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Unformatted text preview: ll be credited to principal reduction. First, the interest payment. we calculate the amount of interest that would be charged on the loan amount for a full year. $85,000 X 8.0% = $6,800 Because we only need the amount for 1 month, we divide this amount by 12 months or $6,800 / 12 = $566.67 Therefore, the interest payment for the first payment would be $566.67 and the remainder of the total payment of $631.13 – that is, $631.13 minus $566.67 or $64.46 – would be credited to principal reduction. Thus, the balance on the loan would be the original loan amount minus the $64.46 or $84,935. If you would like to calculate the amount of principal reduction for the second payment you would follow the same steps of multiplying the new loan amount by the annual interest rate of 8.0 percent (0.08) to get the annual interest that would be paid, dividing that answer by 12 to get the monthly interest, then subtracting that amount from the total P & I payment of $631.13, giving the amount that would go to principal reduction: 1. 2. 3. Annual interest: $84,935.54 x 8.0% = $6,794.84 Monthly Interest Charge: $6794.85 / 12 =$566.24 Principal Reduction: $631.13 – $566.24 = $64.89 Dynasty School (www.dynastySchool.com) 9-3 REAL ESTATE FINANCE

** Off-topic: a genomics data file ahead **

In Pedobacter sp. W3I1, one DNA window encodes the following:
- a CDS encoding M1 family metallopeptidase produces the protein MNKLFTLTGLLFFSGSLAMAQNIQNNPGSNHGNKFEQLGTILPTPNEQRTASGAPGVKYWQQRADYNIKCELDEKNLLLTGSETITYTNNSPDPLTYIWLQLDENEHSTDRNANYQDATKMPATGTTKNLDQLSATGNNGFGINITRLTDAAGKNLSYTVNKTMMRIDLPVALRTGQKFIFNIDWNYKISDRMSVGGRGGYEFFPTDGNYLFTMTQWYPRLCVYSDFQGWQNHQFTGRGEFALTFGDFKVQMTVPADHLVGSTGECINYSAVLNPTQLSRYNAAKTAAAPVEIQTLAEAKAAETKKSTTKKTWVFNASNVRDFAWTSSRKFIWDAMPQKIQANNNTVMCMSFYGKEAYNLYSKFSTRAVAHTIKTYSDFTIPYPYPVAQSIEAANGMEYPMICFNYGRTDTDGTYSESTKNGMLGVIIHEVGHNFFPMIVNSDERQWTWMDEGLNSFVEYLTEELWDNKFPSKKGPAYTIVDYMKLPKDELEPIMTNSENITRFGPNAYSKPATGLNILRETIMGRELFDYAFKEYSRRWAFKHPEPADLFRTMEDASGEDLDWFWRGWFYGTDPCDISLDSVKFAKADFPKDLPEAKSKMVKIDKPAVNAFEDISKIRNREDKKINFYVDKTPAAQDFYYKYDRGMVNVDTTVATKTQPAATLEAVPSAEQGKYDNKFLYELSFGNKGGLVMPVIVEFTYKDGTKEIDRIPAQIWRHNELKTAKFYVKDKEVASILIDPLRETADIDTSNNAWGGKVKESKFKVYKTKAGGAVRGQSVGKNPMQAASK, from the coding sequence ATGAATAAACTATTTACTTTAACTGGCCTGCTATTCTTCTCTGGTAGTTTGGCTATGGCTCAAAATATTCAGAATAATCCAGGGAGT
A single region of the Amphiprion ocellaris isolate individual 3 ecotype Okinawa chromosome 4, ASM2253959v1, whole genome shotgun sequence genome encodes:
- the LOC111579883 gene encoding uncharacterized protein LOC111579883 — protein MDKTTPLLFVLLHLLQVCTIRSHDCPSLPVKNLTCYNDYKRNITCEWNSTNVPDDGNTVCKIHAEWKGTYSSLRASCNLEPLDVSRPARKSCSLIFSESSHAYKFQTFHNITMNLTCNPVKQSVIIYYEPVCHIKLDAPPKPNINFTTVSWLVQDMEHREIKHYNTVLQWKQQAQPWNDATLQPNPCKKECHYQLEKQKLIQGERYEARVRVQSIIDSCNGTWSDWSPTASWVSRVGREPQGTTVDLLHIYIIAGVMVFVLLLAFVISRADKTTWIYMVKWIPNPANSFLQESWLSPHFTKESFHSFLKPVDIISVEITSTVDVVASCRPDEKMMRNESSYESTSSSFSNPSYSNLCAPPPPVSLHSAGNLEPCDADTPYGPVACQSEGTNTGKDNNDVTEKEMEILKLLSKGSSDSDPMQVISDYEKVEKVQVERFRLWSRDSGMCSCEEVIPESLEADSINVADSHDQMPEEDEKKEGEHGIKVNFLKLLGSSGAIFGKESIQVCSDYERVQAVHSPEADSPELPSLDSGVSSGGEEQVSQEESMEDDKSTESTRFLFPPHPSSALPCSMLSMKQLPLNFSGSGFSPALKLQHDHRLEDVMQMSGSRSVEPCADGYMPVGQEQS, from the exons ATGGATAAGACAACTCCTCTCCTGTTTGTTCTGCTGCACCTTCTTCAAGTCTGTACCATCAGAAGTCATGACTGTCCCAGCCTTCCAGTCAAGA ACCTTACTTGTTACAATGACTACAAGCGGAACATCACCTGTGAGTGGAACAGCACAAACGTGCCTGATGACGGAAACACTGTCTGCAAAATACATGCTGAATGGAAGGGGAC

These calculations show that in the first years of the loan the major portion of each payment goes to the payment of interest. Many times a borrower will ask, “How much will I pay back on my loan?” This is simple to calculate. Multiple the monthly payment for P & I times the total number of payments, or in this example $631.13 x 360 monthly payments for a total of $227,206.80 or approximately four times the amount borrowed. To calculate the amount of interest that would be paid over the term of the loan, subtract the original loan amount from the total amount repaid or $227,206.80 – $85,000 $142,206.80 With these simple steps and the monthly payment factors, a real estate professional can calculate the above for any fixed–rate (from 7 to 17 percent), fixed–term (15–, 20–, 25–, or 30–year) mo...
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This note was uploaded on 12/30/2010 for the course SOC 101 taught by Professor Zhung during the Spring '10 term at Punjab Engineering College.
- Spring '10